A significant number of Cisco switches located in Iran and Russia have been hijacked in what appears to be a hacktivist campaign conducted in protest of election-related hacking. However, it’s uncertain if the attacks involve a recently disclosed vulnerability or simply abuse a method that has been known for more than a year.
Cisco devices belonging to organizations in Russia and Iran have been hijacked via their Smart Install feature. The compromised switches had their IOS image rewritten and their configuration changed to display a U.S. flag using ASCII art and the message “Don’t mess with our elections…”
The hackers, calling themselves “JHT,” told Motherboard that they wanted to send a message to government-backed hackers targeting “the United States and other countries.” They claim to have only caused damage to devices in Iran and Russia, while allegedly patching most devices found in countries such as the U.S. and U.K.
Iran’s Communication and Information Technology Ministry stated that the attack had impacted roughly 3,500 switches in the country, but said a vast majority were quickly restored.
Kaspersky Lab reported that the attack appeared to mostly target the “Russian-speaking segment of the Internet.”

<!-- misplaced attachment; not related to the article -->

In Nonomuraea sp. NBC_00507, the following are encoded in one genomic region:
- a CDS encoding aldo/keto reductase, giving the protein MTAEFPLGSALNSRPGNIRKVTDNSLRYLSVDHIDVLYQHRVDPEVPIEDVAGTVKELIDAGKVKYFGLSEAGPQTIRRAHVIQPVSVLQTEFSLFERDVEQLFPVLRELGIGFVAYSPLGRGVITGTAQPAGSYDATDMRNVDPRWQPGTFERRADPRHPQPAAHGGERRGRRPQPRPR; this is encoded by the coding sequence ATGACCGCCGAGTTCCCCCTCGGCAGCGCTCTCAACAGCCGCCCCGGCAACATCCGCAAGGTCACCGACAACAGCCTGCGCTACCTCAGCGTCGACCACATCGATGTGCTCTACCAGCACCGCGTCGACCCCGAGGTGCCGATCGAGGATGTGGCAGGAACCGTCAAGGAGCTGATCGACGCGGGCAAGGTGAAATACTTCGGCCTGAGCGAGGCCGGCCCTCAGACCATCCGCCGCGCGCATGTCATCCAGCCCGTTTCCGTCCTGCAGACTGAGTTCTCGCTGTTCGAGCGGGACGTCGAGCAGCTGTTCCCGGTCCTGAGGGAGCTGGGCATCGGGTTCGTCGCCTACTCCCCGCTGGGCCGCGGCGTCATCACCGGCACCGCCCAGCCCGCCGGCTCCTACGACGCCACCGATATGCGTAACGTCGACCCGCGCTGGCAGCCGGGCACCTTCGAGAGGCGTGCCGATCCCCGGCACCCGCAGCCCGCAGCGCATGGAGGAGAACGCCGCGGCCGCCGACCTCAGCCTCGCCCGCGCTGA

While there are some reports that the attack involves a recently patched remote code execution vulnerability in Cisco’s IOS operating system (CVE-2018-0171), that might not necessarily be the case.
The Cisco Smart Install Client is a legacy utility that allows no-touch installation of new Cisco switches. Roughly one year ago, the company warned customers about misuse of the Smart Install protocol following a spike in Internet scans attempting to detect unprotected devices that had this feature enabled.
Attacks, including ones launched by nation-state threat actors such as the Russia-linked Dragonfly, abused the fact that many organizations had failed to securely configure their switches, rather than an actual vulnerability.
Cisco issued a new warning last week as the disclosure of CVE-2018-0171 increases the risk of attacks, but the networking giant said it had not actually seen any attempts to exploit this vulnerability in the wild. Cisco’s advisory for this flaw still says there is no evidence of malicious exploitation.
There are hundreds of thousands of Cisco switches that can be hijacked by abusing the Smart Install protocol, and Cisco Talos experts believe attackers are unlikely to bother using CVE-2018-0171.
The Network Security Research Lab at Chinese security firm Qihoo 360 says the data from its honeypot shows that the attacks have “nothing to do with CVE-2018-0171” and instead rely on a publicly available Smart Install exploitation tool released several months ago.
While none of the major players in the infosec industry have confirmed that the attacks on Iran and Russia rely on CVE-2018-0171, technical details and proof-of-concept (PoC) code have been made available by researchers, making it easier for hackers to exploit.
Hamed Khoramyar, founder of Sweden-based ICT firm Aivivid, said the attacks exploited CVE-2018-0171. Kudelski Security also reported seeing attacks involving both CVE-2018-0171 and another recently disclosed IOS vulnerability tracked as CVE-2018-0156. However, Kudelski’s blog post also lists Khoramyar as one of its sources.